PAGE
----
(Cross-posted at Between the Times under the title “Some Thoughts on the Baptism of Children“)



February 2011





February 2011



Malcolm Yarnell on The Church

Written by , Posted in History, SBC, Theology

Southwestern Baptist Theological Seminary theologian Malcolm Yarnell has written an aricle for SBC Life titled “The Church – A Bride, A Building, A Body.” I commend it to you as a helpful introduction to a basic Baptist understanding of ecclesiology.

Yarnell concludes,

As His bride, we experience intimate communion with Him now, while anticipating the wedding feast to come when the Groom will reveal Himself in all His splendor. As His building, the temple, we experience the glorious reality of God actually dwelling in us and among us. As His body, we operate and cooperate as one whole unit, under the direction of the Head, to grow and function according to His purposes and to accomplish His assignments until His return.

We, the church, are God’s building, Christ’s bride and body, and the Holy Spirit’s temple. We are His because God made Himself ours. These images picture that glorious mystery of God’s love for His people and the opportunity He has given for us to live and function in intimate fellowship with Him and each other, now and forevermore.

I’d encourage you to read the whole article.



February 2011



Ligon Duncan’s Adams Lectures at SEBTS

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One of our endowed lectureships at Southeastern Seminary is the Theodore Adams Lectures in Preaching. The Adams Lectures are an occasion for us to host some of the best preachers in evangelicalism. Historically, some of our guests have delivered lectures, while others have preached. Some do a bit of both.

Earlier this week, we hosted J. Ligon Duncan, Senior Minister of the First Presbyterian Church of Jackson, MS. Lig is one of the very best expositional preachers in America (full disclosure: he is probably my personal favorite). He’s also a prolific author and a gifted leader; Lig is the president, chairman, or on the council of just about every conservative evangelical ministry–seriously.

On Tuesday, Lig delivered what I would call a “preachy lecture” titled “Preaching the Gospel from the Book with the Worst Title in the English Bible“–his texts were Numbers 1:1-4 and 1 Corinthians 10:1-13.

On Wednesday, Danny Akin interviewed Lig on such topics as pastoral ministry, preaching, the relationship between Baptists and Presbyterians, the Conservative Resurgence, and the value of Greek and Hebrew for sermon preparation.

On Thursday, Lig preached a fantastic, Christ-saturated sermon titled “A Gospel Exposition of the Ceremonial Law” — his texts were Numbers 5:1-4, Luke 5:12-14; 8:40-56.

I’d highly encourage each of you to take the time to watch the videos. Thank God for Lig Duncan and his ministry. And thanks to Lig for blessing our seminary family this week.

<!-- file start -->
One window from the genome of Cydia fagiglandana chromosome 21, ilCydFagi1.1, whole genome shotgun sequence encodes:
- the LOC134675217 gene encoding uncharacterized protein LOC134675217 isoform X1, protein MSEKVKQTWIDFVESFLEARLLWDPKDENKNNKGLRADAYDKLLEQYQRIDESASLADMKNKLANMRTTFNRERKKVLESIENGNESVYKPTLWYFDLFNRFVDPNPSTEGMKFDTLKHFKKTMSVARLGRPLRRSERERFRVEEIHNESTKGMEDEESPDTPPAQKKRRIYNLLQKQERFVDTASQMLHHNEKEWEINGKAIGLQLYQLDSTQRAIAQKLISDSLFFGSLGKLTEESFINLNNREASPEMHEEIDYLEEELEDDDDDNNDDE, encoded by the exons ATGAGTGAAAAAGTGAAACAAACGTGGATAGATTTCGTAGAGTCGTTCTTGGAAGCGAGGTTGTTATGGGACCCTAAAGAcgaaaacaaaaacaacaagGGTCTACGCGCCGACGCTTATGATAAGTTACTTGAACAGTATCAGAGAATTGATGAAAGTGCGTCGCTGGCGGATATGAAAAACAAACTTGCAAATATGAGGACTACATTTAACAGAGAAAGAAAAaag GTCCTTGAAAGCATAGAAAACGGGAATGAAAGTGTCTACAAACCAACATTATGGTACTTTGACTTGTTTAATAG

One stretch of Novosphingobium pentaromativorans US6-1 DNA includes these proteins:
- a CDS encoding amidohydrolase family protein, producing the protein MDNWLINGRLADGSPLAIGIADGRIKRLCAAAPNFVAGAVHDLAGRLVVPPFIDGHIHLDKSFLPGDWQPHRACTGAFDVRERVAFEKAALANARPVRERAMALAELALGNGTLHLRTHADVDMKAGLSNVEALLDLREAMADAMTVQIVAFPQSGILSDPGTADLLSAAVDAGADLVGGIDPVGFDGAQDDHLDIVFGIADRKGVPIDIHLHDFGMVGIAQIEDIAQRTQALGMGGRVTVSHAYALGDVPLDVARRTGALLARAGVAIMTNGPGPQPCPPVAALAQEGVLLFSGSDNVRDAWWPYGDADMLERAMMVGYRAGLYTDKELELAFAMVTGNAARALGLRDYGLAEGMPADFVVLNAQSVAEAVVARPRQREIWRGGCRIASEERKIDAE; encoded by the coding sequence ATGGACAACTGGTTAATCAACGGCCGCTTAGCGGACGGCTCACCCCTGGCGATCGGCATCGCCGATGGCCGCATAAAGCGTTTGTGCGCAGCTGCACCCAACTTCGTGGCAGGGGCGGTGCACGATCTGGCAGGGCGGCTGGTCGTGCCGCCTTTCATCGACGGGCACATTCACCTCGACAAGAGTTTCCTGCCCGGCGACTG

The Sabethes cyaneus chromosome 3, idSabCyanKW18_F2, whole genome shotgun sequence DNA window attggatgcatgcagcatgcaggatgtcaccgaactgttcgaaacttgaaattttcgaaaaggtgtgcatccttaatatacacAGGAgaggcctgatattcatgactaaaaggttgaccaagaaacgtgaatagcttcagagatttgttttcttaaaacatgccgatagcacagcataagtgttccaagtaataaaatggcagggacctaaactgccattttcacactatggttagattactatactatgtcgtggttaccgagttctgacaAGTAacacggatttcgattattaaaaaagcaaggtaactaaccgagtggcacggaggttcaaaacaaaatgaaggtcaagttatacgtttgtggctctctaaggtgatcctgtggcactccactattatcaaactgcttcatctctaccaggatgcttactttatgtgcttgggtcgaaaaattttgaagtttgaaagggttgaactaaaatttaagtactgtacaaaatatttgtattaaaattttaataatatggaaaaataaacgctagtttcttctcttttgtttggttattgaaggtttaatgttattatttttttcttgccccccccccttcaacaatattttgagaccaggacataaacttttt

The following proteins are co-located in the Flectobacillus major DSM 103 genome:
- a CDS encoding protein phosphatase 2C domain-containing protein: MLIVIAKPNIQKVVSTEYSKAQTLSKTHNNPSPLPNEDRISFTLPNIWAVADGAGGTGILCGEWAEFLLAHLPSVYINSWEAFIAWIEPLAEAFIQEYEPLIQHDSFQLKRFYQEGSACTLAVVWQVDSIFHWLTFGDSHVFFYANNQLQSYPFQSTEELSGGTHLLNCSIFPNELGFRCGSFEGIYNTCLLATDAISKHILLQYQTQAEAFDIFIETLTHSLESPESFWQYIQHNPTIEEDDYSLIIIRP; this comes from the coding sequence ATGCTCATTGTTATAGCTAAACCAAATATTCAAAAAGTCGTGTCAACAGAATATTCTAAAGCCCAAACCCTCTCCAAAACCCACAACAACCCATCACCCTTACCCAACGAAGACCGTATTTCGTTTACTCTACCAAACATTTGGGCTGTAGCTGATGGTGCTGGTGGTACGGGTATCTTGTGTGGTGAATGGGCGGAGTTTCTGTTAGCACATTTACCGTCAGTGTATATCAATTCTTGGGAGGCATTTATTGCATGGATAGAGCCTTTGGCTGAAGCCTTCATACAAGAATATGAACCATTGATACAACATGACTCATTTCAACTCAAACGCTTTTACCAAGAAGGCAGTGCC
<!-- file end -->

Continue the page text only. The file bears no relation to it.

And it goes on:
February 2011



Regulative Principle: Resources Pro and Con

Written by , Posted in History, Ministry, Theology

This week in my Church History II classes, we’ve been discussing the difference between the Lutheran and Reformed understandings of corporate worship. The Reformed view, often called the regulative principle, limits corporate worship activities to those elements prescribed or implied by the New Testament. The Lutheran view, often called the normative principle, argues that any activity not forbidden by the New Testament is acceptable in a corporate worship context.

Please note that some groups that are not Reformed, including many Baptists, affirm the regulative principle. And some groups besides the Lutherans, also including many Baptists, affirm the normative principle. Tying the principles to the Reformed and Lutheran traditions isn’t meant to imply they have a monopoly on those traditions, but rather is simply a way to connect the principles to their historical theological provenance.

As promised in class, this post will direct students (and others) to some online resources related to this debate. There are many more articles about the regulative principle than the normative principle, at least in terms of explicit explanation and defense. I tried to pick a handful of representative resources defending the regulative principle.

Few folks defend the normative principle, and when they do, they often reject that term because they aren’t Lutheran (or Anglican). Nevertheless, most vritics of the regulative principle assume the normative principle (whatever they call it), since it is the more common of the two approaches, and work off of that assumption. The critiques of the regulative principle I link to below are not uniform and none of them embrace the normative principle label.

Defenses of the Regulative Principle

T. David Gordon, “Nine Lines of Argument in Favor of the Regulative Principle of Worship” (Presbyterian)

C. Matthew McMahon, “The Regulative Principle of the Church: How Should We Worship God?” (Presbyterian)

 “A Position Paper Concerning the Regulative Principle of Worship” (Reformed Baptist)

Critiques of the Regulative Principle

Mark Driscoll, “Regulative Principle” (Acts 29; this resource is a sermon)

Grant Gaines, “Some Problems with the Regulative Principle of Worship” (Southern Baptist)

Presbyterian theologian John Frame has written a number of articles and books critiquing the Regulative Principle–you can find his writings on this topic (and other topics) at Frame’s website.